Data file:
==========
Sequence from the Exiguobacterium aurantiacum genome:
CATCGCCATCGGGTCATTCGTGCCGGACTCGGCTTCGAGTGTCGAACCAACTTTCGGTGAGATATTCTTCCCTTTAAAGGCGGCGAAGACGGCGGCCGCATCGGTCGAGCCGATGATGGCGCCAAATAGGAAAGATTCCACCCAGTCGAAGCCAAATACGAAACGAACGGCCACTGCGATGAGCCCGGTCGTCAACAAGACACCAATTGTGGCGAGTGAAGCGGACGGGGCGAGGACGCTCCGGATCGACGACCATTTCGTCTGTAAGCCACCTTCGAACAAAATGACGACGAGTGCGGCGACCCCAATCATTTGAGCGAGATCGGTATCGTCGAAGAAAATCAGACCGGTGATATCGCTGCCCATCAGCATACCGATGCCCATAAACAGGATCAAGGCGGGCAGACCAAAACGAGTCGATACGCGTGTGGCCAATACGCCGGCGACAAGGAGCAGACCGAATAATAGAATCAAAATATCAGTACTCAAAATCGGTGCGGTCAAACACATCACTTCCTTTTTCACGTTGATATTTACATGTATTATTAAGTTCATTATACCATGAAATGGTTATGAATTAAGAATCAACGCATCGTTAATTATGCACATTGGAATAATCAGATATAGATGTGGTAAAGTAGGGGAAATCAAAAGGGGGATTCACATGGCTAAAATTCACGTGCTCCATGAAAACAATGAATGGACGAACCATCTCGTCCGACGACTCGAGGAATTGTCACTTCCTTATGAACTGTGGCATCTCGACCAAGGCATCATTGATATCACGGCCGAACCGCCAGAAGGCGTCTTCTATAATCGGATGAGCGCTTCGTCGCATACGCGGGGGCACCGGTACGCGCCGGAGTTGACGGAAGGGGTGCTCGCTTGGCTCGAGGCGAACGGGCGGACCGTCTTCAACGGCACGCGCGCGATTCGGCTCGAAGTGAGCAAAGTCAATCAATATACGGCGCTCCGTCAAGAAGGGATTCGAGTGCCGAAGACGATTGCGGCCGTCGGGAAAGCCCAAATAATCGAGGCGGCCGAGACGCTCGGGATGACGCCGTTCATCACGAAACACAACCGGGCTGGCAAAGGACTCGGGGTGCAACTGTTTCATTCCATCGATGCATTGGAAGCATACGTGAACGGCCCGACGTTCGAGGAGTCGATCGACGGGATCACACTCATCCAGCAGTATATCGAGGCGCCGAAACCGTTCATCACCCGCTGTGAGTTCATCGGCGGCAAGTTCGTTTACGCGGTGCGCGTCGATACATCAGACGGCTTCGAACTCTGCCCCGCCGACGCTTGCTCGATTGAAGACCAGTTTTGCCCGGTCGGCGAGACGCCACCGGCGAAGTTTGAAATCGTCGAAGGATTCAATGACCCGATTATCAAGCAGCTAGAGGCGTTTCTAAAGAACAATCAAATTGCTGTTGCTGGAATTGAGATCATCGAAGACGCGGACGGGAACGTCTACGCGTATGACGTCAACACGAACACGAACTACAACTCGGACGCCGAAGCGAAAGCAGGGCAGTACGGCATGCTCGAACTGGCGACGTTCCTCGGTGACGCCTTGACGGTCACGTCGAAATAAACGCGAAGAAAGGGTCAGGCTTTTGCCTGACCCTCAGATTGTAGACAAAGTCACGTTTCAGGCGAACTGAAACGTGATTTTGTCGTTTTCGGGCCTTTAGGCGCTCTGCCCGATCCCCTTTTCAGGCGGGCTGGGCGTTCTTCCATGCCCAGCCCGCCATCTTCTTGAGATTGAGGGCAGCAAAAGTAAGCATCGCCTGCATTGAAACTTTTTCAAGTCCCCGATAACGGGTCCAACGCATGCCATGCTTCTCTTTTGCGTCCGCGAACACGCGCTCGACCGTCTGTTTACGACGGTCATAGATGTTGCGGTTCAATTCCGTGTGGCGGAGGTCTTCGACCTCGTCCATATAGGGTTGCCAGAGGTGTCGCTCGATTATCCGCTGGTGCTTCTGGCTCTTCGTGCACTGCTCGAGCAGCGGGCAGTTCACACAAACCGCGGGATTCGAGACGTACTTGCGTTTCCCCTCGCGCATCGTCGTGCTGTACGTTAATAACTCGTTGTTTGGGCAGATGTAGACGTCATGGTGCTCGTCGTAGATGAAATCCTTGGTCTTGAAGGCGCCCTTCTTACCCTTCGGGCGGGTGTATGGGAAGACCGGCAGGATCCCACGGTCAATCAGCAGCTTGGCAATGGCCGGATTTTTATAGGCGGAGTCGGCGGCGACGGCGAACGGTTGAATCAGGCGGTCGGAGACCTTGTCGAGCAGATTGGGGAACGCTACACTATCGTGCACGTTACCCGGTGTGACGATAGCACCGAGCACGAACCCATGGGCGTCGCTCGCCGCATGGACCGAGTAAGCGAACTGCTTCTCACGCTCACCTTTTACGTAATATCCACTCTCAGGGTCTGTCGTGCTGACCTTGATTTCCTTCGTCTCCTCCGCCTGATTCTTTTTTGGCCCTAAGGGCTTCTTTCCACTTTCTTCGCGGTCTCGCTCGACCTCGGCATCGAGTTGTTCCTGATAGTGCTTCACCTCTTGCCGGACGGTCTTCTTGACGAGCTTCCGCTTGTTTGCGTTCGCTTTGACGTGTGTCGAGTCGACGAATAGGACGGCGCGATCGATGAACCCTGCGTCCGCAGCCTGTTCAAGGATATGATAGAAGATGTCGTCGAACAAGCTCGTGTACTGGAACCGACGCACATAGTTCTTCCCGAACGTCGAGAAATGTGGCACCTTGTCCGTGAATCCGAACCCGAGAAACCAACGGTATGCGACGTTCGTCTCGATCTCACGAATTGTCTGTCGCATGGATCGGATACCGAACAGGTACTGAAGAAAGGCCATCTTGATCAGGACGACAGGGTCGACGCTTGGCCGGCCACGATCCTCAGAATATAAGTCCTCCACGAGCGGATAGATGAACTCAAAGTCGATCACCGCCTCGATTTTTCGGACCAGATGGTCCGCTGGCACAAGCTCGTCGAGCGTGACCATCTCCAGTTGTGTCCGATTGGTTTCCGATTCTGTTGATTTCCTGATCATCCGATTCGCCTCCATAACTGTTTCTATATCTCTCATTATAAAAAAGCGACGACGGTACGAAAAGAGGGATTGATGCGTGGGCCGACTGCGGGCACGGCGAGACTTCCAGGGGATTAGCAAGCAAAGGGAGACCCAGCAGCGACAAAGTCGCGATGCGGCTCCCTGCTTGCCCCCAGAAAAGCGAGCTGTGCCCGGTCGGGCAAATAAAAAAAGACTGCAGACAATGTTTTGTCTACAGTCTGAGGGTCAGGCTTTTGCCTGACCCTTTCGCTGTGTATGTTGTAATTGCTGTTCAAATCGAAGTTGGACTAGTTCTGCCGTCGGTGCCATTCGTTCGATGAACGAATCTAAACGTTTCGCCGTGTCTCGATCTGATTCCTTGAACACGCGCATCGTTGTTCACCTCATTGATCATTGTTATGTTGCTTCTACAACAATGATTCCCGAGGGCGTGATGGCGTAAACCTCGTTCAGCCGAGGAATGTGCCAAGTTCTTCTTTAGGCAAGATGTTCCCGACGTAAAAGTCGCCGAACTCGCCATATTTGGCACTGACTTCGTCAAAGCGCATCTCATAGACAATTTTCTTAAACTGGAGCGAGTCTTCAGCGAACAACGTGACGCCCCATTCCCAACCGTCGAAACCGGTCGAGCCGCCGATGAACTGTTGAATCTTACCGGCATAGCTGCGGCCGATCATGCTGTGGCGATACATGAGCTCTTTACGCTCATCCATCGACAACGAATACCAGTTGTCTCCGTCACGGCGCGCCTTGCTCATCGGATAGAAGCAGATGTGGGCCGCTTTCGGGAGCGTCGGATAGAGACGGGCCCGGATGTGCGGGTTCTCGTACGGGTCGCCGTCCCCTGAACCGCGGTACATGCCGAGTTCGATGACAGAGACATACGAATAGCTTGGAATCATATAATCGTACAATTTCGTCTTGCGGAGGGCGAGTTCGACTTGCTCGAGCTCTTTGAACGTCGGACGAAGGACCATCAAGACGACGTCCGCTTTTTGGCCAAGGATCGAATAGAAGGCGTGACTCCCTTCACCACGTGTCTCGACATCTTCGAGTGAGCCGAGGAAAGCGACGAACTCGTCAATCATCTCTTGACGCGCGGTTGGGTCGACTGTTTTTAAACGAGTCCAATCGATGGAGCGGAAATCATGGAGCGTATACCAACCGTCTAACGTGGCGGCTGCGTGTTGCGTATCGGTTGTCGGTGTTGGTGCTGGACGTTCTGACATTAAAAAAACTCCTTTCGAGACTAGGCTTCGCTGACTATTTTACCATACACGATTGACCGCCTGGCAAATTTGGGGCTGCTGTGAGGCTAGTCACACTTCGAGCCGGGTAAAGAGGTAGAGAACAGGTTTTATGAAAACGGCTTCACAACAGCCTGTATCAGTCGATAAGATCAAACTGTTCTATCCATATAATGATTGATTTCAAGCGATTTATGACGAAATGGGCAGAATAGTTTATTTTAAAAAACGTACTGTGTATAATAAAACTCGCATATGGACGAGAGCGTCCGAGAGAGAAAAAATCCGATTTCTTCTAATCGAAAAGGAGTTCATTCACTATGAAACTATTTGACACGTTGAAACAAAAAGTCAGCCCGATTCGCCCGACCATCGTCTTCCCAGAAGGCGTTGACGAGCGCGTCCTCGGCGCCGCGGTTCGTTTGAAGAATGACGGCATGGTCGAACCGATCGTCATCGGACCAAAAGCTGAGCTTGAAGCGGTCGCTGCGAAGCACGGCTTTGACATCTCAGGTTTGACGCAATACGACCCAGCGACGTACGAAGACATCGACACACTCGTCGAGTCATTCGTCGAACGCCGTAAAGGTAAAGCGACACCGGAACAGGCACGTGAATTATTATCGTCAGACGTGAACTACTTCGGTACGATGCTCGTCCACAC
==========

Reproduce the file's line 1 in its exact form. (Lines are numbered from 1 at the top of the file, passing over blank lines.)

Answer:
Sequence from the Exiguobacterium aurantiacum genome: